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   updated 3:00 a.m. 22.Feb.2000 PST

Resurrecting a Dying Art
by Andrew Rice

3:00 a.m. 22.Feb.2000 PST
In the clash between online chat culture and traditional human discourse, tradition definitely takes a beating.

In fact, the chaos of the bulletin board and the chat room can have a profoundly negative effect upon the overall quality of conversation, a new study concludes. But when the talk moves into a less freewheeling environment, the level of the debate seems to improve.

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The study was conducted using Web Lab's innovative Reality Check discussion group, which was created to provide a discussion space about President Clinton's impeachment hearings.

Unlike the dissonant interaction of public bulletin boards and chats, Reality Check tried to create online spaces where the participants have a sense of ownership and belonging.

To do this, it was designed with comparatively high barriers to entry: Prospective members were asked to fill out a 35-question form, then had to wait a day or so before being able to take part. They also had to accept a lower level of anonymity.

Finally, rather than allowing people to jump into the middle of an asynchronous conversation, each discussion group was begun at a specific time with a fixed number of participants. You were there at the beginning or not at all.

The study drew several conclusions, beginning with the assertion that as the size of a group goes down, the quality of interaction goes up. It is important, said Web Lab's supervising producer, Barry Joseph, that groups be small enough so people know who is there and so they notice who isn't participating.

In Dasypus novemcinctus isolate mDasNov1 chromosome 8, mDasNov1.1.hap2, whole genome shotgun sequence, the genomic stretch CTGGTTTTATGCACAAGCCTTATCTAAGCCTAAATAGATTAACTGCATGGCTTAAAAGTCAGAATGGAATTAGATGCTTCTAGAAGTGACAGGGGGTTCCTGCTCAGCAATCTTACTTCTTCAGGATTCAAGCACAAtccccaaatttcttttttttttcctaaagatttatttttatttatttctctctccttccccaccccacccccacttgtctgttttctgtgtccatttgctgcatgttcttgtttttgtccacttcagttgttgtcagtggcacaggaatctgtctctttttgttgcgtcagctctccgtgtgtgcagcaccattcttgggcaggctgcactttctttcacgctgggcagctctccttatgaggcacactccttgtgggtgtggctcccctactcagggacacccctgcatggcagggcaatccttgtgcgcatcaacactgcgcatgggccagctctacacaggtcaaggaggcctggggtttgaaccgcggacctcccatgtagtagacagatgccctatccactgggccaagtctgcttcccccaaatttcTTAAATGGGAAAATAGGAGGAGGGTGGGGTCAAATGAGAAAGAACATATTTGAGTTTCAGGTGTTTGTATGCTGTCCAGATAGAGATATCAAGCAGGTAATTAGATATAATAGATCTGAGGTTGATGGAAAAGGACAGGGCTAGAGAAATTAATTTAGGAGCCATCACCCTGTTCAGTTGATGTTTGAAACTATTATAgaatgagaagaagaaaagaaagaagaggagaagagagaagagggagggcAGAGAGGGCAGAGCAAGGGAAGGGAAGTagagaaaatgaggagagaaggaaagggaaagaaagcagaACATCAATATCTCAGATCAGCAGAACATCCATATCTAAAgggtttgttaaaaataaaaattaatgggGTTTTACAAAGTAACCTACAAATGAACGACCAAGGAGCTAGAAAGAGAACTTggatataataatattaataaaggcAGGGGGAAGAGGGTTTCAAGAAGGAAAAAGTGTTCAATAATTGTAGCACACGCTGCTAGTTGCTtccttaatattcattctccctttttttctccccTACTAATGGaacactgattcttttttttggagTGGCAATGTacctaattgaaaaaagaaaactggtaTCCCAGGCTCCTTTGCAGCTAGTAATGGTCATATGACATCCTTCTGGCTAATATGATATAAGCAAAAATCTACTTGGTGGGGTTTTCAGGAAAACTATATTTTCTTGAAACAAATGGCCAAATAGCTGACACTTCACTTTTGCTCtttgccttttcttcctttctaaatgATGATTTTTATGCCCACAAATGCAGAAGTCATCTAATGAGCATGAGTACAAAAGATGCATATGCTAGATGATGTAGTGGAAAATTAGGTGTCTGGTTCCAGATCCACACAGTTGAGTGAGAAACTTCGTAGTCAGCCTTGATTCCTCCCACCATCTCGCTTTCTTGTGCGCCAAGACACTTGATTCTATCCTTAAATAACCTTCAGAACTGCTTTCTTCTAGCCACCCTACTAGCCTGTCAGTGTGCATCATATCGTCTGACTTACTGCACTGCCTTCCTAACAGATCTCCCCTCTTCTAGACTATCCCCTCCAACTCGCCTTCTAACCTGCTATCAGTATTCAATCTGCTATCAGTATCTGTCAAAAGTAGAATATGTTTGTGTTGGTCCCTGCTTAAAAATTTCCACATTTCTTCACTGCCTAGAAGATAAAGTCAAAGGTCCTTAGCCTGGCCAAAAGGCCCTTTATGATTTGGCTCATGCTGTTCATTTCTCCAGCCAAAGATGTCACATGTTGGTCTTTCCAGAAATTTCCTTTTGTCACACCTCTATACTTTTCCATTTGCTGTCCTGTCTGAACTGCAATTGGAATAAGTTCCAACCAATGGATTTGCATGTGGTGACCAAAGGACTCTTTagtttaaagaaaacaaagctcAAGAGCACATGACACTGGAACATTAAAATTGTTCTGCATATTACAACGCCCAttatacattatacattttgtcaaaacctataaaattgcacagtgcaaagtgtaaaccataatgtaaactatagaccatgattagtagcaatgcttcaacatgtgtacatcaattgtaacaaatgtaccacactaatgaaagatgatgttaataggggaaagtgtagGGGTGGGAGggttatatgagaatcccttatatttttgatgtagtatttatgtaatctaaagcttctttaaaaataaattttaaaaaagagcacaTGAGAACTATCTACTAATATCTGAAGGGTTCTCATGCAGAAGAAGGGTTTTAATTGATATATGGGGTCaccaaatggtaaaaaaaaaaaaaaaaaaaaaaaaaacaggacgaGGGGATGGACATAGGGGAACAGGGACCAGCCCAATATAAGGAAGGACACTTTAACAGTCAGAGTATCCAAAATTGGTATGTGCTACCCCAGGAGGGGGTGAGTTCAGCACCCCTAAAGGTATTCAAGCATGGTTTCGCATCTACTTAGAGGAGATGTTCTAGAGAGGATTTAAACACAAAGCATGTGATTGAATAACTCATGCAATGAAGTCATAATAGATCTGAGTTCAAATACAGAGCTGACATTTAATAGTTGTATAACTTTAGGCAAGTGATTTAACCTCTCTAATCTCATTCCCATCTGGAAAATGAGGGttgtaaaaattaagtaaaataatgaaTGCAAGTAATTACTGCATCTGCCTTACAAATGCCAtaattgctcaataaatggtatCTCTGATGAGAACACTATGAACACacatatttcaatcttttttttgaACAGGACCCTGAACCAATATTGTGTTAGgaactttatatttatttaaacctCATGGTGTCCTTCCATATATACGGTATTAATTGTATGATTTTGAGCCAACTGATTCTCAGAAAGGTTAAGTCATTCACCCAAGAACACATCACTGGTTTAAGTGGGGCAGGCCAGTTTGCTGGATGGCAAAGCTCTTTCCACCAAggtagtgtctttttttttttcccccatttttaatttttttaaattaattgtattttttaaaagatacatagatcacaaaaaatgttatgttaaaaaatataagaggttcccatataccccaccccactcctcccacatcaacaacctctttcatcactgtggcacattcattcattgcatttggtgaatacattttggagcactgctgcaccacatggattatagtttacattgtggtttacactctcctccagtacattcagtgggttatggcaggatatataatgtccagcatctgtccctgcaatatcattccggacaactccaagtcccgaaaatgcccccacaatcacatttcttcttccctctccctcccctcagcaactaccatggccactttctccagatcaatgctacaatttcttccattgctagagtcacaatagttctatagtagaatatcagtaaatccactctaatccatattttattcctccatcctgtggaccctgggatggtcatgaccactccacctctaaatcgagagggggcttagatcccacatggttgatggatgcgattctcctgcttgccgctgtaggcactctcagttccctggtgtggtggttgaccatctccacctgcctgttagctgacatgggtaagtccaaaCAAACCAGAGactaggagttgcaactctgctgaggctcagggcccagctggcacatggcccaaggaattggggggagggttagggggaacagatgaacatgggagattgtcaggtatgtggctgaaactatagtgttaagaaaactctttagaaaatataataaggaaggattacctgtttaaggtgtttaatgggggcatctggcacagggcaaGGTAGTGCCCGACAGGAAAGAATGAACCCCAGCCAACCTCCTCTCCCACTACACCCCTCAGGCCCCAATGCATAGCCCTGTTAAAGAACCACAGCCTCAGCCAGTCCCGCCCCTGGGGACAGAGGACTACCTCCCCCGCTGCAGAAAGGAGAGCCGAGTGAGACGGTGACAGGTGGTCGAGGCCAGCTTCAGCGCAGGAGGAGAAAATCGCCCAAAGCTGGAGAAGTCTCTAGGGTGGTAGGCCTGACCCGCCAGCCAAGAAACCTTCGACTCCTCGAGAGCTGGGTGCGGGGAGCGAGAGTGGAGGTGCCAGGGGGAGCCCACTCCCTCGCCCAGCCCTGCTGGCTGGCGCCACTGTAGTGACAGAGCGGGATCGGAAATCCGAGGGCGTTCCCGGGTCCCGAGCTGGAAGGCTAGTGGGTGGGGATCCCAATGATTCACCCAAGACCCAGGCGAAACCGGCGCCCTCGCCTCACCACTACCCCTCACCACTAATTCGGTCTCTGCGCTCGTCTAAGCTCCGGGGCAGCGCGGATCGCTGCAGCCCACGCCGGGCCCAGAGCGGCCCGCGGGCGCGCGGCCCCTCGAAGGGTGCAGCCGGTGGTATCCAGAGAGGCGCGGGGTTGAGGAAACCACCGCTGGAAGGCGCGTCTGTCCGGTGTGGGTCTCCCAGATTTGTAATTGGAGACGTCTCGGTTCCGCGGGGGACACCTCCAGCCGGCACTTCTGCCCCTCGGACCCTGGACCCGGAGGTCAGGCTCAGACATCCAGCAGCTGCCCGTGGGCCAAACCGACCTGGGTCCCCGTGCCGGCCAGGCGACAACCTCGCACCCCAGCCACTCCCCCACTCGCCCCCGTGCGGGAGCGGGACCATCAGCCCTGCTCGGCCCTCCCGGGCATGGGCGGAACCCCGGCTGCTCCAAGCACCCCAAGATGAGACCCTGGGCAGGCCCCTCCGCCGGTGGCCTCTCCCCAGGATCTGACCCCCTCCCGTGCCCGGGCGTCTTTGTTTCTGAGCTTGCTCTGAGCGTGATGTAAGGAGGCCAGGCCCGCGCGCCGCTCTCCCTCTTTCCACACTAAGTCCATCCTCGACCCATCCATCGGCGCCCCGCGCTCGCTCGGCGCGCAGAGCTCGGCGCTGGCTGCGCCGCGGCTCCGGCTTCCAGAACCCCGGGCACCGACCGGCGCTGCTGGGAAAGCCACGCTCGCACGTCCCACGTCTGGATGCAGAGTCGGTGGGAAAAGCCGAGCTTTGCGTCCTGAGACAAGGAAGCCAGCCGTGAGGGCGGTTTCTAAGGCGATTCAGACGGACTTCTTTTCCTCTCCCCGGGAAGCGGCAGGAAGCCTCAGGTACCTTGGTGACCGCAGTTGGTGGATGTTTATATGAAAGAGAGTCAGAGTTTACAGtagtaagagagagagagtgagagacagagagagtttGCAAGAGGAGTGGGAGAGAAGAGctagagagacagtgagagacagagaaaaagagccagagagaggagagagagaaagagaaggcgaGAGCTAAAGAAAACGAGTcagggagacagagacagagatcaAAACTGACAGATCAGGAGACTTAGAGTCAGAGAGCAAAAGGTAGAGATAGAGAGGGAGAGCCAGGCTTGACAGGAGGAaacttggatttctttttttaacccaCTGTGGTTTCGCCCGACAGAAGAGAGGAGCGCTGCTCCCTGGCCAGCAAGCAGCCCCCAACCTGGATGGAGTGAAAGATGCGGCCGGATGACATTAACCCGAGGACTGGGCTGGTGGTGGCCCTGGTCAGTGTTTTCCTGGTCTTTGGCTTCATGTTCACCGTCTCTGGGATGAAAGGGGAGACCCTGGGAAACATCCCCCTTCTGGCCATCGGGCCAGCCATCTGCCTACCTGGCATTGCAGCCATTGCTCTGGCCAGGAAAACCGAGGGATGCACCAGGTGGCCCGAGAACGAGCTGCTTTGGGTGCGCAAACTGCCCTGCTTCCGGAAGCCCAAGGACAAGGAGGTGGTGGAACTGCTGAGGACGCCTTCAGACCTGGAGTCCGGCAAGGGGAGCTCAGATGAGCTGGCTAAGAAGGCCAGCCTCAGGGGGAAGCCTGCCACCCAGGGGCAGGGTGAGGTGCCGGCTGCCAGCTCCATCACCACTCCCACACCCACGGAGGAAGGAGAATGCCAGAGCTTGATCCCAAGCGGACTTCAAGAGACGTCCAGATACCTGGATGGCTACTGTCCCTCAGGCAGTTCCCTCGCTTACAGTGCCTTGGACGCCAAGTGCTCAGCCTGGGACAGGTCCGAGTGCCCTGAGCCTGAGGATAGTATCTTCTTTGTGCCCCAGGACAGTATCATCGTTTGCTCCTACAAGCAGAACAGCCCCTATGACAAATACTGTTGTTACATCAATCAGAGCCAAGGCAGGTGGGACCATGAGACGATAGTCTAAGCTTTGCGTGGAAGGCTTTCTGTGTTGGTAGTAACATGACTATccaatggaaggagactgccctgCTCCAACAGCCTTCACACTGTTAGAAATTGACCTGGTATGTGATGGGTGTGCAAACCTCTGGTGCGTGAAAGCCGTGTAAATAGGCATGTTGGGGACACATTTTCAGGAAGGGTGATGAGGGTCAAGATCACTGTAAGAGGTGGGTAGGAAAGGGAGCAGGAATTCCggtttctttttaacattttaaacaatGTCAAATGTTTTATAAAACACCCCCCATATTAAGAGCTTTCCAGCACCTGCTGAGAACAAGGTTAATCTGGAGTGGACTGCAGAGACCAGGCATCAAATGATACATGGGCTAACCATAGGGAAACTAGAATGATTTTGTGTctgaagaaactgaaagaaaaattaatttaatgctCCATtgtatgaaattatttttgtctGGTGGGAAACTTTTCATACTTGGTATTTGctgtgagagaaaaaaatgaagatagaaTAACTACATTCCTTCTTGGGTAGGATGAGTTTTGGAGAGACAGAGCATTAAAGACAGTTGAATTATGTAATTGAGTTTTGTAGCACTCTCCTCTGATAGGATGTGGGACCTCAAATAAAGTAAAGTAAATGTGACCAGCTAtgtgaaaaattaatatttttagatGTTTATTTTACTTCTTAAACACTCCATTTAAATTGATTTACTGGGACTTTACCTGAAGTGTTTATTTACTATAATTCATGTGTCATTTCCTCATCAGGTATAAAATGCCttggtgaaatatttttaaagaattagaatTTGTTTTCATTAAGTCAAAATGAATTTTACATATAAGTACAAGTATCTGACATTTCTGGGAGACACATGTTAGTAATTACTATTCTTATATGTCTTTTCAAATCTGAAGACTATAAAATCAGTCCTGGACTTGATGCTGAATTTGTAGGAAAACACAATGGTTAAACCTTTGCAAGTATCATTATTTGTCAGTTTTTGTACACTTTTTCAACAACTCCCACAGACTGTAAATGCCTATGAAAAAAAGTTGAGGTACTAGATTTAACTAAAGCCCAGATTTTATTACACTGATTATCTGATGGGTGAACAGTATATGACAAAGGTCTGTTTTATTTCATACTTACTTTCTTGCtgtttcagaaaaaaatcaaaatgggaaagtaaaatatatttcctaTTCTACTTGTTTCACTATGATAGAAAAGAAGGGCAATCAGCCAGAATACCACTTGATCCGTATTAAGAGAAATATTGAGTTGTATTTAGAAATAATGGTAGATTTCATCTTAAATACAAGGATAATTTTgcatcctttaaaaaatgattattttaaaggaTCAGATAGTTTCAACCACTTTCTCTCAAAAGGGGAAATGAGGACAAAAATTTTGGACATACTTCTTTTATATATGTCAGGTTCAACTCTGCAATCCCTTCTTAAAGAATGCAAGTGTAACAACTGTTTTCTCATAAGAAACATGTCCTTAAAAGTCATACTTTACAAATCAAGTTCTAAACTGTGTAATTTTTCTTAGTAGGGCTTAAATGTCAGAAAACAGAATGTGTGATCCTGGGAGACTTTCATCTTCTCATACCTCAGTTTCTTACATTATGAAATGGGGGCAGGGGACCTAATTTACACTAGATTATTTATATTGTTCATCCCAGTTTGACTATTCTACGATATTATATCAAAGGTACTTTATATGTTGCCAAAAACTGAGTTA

"They need to be able to track each other," Joseph said.

And while anonymity may be a strong drawing card in the online world, the Reality Check study shows that decreasing it leads to better and more trusting interaction between chatters.

"There's nothing inherently wrong with anonymity," Joseph said. "But when there's too much, accountability just flies out the window."

While participants in Reality Check weren't asked to give their real names, they were required to use a consistent login name and to provide honest and revealing biographies. "What we found," Joseph said, "was that people felt anonymous in a good way -- safe to engage in frank, personal dialogue, yet comfortable with the level of disclosure of the other participants."

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